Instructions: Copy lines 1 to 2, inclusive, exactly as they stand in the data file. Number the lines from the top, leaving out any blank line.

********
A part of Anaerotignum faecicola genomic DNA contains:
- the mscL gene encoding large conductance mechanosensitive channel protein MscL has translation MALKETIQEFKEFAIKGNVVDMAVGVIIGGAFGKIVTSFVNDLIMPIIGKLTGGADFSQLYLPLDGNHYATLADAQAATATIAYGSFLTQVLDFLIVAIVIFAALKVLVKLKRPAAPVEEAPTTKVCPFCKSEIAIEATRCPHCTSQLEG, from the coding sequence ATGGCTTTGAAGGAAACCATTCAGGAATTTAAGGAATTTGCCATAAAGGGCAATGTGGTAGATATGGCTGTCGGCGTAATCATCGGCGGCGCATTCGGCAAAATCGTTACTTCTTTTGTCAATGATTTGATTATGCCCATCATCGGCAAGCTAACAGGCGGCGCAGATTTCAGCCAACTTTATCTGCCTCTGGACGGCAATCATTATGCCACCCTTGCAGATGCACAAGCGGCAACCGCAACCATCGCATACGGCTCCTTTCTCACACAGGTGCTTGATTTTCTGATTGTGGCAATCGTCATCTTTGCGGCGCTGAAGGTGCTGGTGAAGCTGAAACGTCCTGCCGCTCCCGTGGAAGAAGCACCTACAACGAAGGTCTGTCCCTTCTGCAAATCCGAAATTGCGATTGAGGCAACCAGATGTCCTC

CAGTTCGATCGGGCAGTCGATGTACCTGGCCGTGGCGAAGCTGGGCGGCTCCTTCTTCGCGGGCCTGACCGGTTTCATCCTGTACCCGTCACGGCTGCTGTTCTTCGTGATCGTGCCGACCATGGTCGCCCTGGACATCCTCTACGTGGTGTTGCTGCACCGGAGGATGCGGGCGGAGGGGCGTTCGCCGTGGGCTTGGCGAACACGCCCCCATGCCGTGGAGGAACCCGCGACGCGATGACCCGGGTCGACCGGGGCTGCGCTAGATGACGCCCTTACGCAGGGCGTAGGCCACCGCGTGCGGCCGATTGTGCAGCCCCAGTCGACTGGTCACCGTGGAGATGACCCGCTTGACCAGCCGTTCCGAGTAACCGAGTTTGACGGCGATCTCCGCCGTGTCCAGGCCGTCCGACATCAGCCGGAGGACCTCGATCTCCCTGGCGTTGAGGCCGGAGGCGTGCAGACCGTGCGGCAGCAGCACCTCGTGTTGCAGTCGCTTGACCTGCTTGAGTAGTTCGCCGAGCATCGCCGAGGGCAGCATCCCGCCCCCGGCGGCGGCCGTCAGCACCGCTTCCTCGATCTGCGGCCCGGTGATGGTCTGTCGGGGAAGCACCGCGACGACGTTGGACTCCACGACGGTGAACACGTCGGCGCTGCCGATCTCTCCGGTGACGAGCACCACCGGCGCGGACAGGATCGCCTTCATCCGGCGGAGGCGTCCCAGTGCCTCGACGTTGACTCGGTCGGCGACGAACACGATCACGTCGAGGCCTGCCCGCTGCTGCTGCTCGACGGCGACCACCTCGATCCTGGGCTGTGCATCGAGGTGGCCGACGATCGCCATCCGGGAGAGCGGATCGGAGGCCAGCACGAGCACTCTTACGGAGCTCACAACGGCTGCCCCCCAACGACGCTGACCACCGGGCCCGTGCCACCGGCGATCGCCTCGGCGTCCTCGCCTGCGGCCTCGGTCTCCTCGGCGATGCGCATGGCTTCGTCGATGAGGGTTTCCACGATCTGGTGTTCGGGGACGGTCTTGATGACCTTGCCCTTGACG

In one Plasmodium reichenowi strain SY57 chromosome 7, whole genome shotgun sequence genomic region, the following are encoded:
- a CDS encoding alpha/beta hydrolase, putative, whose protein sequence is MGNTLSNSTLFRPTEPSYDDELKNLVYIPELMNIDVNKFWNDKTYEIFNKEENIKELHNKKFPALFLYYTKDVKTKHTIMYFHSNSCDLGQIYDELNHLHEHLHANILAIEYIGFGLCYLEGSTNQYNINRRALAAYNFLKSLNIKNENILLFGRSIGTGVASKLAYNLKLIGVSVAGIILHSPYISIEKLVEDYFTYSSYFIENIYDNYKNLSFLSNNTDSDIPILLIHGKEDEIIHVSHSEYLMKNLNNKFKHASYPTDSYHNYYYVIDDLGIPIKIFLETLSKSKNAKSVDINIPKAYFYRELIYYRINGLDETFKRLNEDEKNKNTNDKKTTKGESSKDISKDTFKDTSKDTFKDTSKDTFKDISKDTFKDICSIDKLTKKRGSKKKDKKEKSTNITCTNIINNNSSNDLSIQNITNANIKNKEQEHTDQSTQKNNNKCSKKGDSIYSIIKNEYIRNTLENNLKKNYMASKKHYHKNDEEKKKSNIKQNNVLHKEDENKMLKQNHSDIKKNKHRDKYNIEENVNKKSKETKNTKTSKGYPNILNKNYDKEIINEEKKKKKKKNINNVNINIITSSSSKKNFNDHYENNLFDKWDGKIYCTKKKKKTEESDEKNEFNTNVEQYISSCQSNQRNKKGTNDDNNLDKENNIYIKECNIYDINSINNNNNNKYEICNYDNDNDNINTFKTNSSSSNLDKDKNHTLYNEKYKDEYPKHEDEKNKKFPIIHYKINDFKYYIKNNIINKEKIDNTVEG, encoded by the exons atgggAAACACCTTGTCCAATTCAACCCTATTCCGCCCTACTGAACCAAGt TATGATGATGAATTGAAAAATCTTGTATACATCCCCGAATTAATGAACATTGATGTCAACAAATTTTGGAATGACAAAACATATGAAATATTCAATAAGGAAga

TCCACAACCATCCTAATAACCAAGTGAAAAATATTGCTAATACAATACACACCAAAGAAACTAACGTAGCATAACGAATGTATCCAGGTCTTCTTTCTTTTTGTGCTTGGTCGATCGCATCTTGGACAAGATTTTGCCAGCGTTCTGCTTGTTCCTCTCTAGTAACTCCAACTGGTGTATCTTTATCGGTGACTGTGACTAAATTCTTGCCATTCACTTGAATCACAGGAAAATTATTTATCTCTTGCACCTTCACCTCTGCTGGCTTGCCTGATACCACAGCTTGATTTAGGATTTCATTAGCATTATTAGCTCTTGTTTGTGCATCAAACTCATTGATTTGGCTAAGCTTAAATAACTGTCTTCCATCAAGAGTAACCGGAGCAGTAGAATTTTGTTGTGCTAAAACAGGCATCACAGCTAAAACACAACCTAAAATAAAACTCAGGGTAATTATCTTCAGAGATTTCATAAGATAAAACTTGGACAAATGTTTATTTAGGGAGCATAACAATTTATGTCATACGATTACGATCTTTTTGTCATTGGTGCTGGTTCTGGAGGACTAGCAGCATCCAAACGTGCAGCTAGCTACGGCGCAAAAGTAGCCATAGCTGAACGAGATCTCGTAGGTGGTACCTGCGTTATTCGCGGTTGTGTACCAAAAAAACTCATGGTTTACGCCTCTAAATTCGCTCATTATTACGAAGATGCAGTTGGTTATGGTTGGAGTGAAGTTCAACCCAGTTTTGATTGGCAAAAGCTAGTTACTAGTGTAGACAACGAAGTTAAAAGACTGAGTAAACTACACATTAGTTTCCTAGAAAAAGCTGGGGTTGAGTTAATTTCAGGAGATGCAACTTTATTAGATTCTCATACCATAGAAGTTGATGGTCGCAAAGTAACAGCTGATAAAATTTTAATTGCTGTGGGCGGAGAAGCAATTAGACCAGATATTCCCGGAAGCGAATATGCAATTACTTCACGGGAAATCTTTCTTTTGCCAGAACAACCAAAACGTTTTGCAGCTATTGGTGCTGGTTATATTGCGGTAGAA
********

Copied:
A part of Anaerotignum faecicola genomic DNA contains:
- the mscL gene encoding large conductance mechanosensitive channel protein MscL has translation MALKETIQEFKEFAIKGNVVDMAVGVIIGGAFGKIVTSFVNDLIMPIIGKLTGGADFSQLYLPLDGNHYATLADAQAATATIAYGSFLTQVLDFLIVAIVIFAALKVLVKLKRPAAPVEEAPTTKVCPFCKSEIAIEATRCPHCTSQLEG, from the coding sequence ATGGCTTTGAAGGAAACCATTCAGGAATTTAAGGAATTTGCCATAAAGGGCAATGTGGTAGATATGGCTGTCGGCGTAATCATCGGCGGCGCATTCGGCAAAATCGTTACTTCTTTTGTCAATGATTTGATTATGCCCATCATCGGCAAGCTAACAGGCGGCGCAGATTTCAGCCAACTTTATCTGCCTCTGGACGGCAATCATTATGCCACCCTTGCAGATGCACAAGCGGCAACCGCAACCATCGCATACGGCTCCTTTCTCACACAGGTGCTTGATTTTCTGATTGTGGCAATCGTCATCTTTGCGGCGCTGAAGGTGCTGGTGAAGCTGAAACGTCCTGCCGCTCCCGTGGAAGAAGCACCTACAACGAAGGTCTGTCCCTTCTGCAAATCCGAAATTGCGATTGAGGCAACCAGATGTCCTC